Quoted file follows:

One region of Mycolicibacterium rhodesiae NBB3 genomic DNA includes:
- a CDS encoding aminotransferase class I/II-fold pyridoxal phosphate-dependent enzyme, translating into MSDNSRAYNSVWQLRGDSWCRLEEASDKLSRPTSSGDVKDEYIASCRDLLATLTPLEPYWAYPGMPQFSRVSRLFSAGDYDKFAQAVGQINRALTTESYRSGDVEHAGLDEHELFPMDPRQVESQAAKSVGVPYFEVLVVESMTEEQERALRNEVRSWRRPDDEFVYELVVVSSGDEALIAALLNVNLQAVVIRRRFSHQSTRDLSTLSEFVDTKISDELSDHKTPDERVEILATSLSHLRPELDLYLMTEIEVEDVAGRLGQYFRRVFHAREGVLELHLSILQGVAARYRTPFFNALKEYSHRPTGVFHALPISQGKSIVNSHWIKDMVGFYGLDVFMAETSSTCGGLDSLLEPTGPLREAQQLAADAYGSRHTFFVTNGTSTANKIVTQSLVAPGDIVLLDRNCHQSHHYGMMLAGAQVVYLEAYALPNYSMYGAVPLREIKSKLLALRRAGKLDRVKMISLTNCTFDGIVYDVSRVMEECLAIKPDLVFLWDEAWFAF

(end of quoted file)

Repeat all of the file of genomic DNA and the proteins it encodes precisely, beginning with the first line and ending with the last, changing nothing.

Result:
One region of Mycolicibacterium rhodesiae NBB3 genomic DNA includes:
- a CDS encoding aminotransferase class I/II-fold pyridoxal phosphate-dependent enzyme, translating into MSDNSRAYNSVWQLRGDSWCRLEEASDKLSRPTSSGDVKDEYIASCRDLLATLTPLEPYWAYPGMPQFSRVSRLFSAGDYDKFAQAVGQINRALTTESYRSGDVEHAGLDEHELFPMDPRQVESQAAKSVGVPYFEVLVVESMTEEQERALRNEVRSWRRPDDEFVYELVVVSSGDEALIAALLNVNLQAVVIRRRFSHQSTRDLSTLSEFVDTKISDELSDHKTPDERVEILATSLSHLRPELDLYLMTEIEVEDVAGRLGQYFRRVFHAREGVLELHLSILQGVAARYRTPFFNALKEYSHRPTGVFHALPISQGKSIVNSHWIKDMVGFYGLDVFMAETSSTCGGLDSLLEPTGPLREAQQLAADAYGSRHTFFVTNGTSTANKIVTQSLVAPGDIVLLDRNCHQSHHYGMMLAGAQVVYLEAYALPNYSMYGAVPLREIKSKLLALRRAGKLDRVKMISLTNCTFDGIVYDVSRVMEECLAIKPDLVFLWDEAWFAF